Bear in mind that the metal on cooker hoods may have different grains, so don’t forget to change direction as you change sides if necessary. While cleaning your stainless steel hood, remove the light cover and leave it to soak in hot soapy water. If necessary, remove any stubborn sticky grease with a soft-bristled toothbrush or gentle cleaning pad. Please don’t use anything too abrasive as it could scratch the surface.

Replace your clean and dried light bulb casing and proceed to buff your hood exterior to a sheen with a soft cloth in the direction of the grain.

Stainless Steel Hood Cleaning Tips

Here are some other cleaning tips that will come in handy once you do the work.

  • Do not use a scourer or wire brush to scrub your metal cooker hood – you can damage your hood’s finish.
  • Never use bleach or coarse cleaners on stainless steel.
  • Don’t forget to rinse cleaning products away thoroughly.
  • Use warm water or boiling water if you are using baking soda when cleaning a cooker hood.
  • Always follow the direction of the grain for the best results and to avoid losing sheen.
  • After cleaning, consider pouring 2-3 drops of olive oil or baby oil onto your polishing cloth and buffing it into your hood in the direction of the grain. This will give you a shiny finish and help prevent streaking and a protective layer. Don’t use more than a few drops, and you’ll risk turning your extractor hood into a sticky mess that will be a real dirt magnet.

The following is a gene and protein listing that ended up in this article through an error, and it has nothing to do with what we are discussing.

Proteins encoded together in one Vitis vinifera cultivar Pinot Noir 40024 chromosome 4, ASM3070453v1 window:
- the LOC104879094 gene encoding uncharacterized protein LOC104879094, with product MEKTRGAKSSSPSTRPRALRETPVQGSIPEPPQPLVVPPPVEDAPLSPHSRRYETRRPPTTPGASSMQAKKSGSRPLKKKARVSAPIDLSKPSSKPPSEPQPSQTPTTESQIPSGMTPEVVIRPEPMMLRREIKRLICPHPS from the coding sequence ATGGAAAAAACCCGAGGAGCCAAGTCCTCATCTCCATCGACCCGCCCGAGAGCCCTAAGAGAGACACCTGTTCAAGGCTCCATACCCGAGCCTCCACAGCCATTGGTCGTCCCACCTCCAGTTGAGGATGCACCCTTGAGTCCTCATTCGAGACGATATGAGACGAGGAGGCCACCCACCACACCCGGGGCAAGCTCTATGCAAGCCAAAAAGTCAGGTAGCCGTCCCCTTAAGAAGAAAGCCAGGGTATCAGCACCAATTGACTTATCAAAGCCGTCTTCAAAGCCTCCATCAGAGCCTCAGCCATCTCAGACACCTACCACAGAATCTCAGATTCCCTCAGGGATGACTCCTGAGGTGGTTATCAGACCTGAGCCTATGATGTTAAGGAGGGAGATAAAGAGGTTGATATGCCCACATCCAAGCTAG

How Often Should You Clean Your Cooker Hood?

Unsurprisingly cooker hoods can get pretty dirty in a short amount of time. However, regular cleaning will prevent a build-up of dirt and grease from accumulating, meaning you won’t lose any more effective odour removal performance.

While there are no hard and fast rules about how often you should clean your cooker extractor, you should consider giving it a full clean every month if you use yours daily. In addition, you will probably want to wipe the exterior when cleaning your kitchen surfaces or other stainless steel appliances to keep it looking clean and shiny.

Keep It Clean

Knowing how to clean a stainless steel cooker hood should be an essential part of your routine kitchen cleaning and will help ensure that it works well to keep your kitchen smelling fresh and looking good. The more often you clean your cooker hood, the easier it will be to keep clean, and the less time it will take. Follow the steps in our stainless steel cooker hood cleaning guide to ensure that you keep your hood’s finish in prime condition as well as ensuring optimum functionality.